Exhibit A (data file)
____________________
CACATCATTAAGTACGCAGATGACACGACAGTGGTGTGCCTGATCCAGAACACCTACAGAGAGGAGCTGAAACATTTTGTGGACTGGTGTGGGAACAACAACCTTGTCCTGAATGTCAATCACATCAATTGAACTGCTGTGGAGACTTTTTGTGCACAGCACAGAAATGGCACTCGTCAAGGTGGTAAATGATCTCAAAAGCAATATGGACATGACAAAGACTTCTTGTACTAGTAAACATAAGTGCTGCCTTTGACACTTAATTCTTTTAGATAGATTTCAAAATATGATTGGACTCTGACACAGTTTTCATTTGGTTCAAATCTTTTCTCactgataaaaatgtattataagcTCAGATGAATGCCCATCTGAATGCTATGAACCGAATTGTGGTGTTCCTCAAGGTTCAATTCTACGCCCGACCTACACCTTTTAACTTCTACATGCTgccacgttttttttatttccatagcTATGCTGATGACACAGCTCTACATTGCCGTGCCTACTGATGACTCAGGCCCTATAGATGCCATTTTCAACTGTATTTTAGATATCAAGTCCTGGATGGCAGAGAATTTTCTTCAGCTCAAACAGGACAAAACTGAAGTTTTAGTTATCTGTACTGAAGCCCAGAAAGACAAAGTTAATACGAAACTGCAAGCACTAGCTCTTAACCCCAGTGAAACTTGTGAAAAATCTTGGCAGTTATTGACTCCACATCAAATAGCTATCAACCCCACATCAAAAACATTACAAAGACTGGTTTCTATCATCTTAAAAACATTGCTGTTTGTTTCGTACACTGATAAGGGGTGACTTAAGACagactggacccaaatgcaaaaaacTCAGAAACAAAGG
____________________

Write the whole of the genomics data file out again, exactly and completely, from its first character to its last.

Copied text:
CACATCATTAAGTACGCAGATGACACGACAGTGGTGTGCCTGATCCAGAACACCTACAGAGAGGAGCTGAAACATTTTGTGGACTGGTGTGGGAACAACAACCTTGTCCTGAATGTCAATCACATCAATTGAACTGCTGTGGAGACTTTTTGTGCACAGCACAGAAATGGCACTCGTCAAGGTGGTAAATGATCTCAAAAGCAATATGGACATGACAAAGACTTCTTGTACTAGTAAACATAAGTGCTGCCTTTGACACTTAATTCTTTTAGATAGATTTCAAAATATGATTGGACTCTGACACAGTTTTCATTTGGTTCAAATCTTTTCTCactgataaaaatgtattataagcTCAGATGAATGCCCATCTGAATGCTATGAACCGAATTGTGGTGTTCCTCAAGGTTCAATTCTACGCCCGACCTACACCTTTTAACTTCTACATGCTgccacgttttttttatttccatagcTATGCTGATGACACAGCTCTACATTGCCGTGCCTACTGATGACTCAGGCCCTATAGATGCCATTTTCAACTGTATTTTAGATATCAAGTCCTGGATGGCAGAGAATTTTCTTCAGCTCAAACAGGACAAAACTGAAGTTTTAGTTATCTGTACTGAAGCCCAGAAAGACAAAGTTAATACGAAACTGCAAGCACTAGCTCTTAACCCCAGTGAAACTTGTGAAAAATCTTGGCAGTTATTGACTCCACATCAAATAGCTATCAACCCCACATCAAAAACATTACAAAGACTGGTTTCTATCATCTTAAAAACATTGCTGTTTGTTTCGTACACTGATAAGGGGTGACTTAAGACagactggacccaaatgcaaaaaacTCAGAAACAAAGG